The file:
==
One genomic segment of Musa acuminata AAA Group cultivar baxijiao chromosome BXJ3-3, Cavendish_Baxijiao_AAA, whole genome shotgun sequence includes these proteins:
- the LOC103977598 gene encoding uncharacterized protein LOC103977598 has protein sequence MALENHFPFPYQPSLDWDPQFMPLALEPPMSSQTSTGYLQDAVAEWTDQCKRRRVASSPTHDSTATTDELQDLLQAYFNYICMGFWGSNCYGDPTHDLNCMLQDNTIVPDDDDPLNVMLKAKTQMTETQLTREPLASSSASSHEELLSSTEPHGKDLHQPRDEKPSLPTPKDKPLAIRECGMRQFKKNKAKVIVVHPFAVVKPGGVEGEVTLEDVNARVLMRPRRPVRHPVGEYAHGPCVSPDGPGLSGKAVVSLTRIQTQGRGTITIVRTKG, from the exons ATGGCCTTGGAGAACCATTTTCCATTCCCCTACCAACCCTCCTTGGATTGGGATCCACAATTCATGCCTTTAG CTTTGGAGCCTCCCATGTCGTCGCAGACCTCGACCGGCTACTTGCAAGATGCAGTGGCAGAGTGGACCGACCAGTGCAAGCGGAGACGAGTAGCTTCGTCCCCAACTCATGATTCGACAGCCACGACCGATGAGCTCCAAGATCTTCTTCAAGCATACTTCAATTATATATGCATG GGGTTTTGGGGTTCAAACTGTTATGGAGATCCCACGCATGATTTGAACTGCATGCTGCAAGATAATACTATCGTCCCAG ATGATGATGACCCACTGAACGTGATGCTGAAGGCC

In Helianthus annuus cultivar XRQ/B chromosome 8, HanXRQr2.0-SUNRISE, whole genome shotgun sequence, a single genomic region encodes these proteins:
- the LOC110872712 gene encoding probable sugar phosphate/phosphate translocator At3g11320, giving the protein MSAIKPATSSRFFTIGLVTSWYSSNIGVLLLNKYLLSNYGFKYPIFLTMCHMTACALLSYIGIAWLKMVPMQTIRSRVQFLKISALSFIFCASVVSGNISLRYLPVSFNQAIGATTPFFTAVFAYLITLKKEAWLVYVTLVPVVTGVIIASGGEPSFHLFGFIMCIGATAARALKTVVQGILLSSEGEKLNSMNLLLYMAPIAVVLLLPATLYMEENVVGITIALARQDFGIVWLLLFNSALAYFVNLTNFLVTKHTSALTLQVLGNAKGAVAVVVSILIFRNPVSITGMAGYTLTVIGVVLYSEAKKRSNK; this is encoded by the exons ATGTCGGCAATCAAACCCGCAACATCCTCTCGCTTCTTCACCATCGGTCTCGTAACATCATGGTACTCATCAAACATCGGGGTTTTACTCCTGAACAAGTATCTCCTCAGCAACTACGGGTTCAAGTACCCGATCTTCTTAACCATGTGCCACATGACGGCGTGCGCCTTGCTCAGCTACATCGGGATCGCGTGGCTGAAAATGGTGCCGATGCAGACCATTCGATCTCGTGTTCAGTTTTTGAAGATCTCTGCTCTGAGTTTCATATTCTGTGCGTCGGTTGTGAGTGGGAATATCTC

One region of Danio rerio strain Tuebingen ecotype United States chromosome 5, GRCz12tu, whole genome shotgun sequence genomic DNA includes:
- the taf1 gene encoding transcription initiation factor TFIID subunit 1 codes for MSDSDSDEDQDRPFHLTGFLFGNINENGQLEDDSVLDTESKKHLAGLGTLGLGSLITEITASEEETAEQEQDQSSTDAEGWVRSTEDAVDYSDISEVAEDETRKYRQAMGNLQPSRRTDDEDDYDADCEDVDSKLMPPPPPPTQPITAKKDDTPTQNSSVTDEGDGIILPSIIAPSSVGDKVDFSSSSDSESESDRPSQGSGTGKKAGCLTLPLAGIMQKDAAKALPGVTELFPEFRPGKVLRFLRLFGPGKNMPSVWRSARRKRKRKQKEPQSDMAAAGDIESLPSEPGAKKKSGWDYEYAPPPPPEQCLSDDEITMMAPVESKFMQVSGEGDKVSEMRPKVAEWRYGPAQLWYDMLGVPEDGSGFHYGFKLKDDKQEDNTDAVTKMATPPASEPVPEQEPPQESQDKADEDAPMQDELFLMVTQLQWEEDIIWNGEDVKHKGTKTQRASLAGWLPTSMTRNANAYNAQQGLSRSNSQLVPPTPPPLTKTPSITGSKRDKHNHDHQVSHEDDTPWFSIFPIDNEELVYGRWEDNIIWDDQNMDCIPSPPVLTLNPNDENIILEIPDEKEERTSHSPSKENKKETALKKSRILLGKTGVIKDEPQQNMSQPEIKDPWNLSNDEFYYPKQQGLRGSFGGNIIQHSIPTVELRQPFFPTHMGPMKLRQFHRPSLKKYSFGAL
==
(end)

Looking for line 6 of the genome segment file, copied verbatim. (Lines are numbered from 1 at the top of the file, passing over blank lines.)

- the taf1 gene encoding transcription initiation factor TFIID subunit 1 codes for MSDSDSDEDQDRPFHLTGFLFGNINENGQLEDDSVLDTESKKHLAGLGTLGLGSLITEITASEEETAEQEQDQSSTDAEGWVRSTEDAVDYSDISEVAEDETRKYRQAMGNLQPSRRTDDEDDYDADCEDVDSKLMPPPPPPTQPITAKKDDTPTQNSSVTDEGDGIILPSIIAPSSVGDKVDFSSSSDSESESDRPSQGSGTGKKAGCLTLPLAGIMQKDAAKALPGVTELFPEFRPGKVLRFLRLFGPGKNMPSVWRSARRKRKRKQKEPQSDMAAAGDIESLPSEPGAKKKSGWDYEYAPPPPPEQCLSDDEITMMAPVESKFMQVSGEGDKVSEMRPKVAEWRYGPAQLWYDMLGVPEDGSGFHYGFKLKDDKQEDNTDAVTKMATPPASEPVPEQEPPQESQDKADEDAPMQDELFLMVTQLQWEEDIIWNGEDVKHKGTKTQRASLAGWLPTSMTRNANAYNAQQGLSRSNSQLVPPTPPPLTKTPSITGSKRDKHNHDHQVSHEDDTPWFSIFPIDNEELVYGRWEDNIIWDDQNMDCIPSPPVLTLNPNDENIILEIPDEKEERTSHSPSKENKKETALKKSRILLGKTGVIKDEPQQNMSQPEIKDPWNLSNDEFYYPKQQGLRGSFGGNIIQHSIPTVELRQPFFPTHMGPMKLRQFHRPSLKKYSFGAL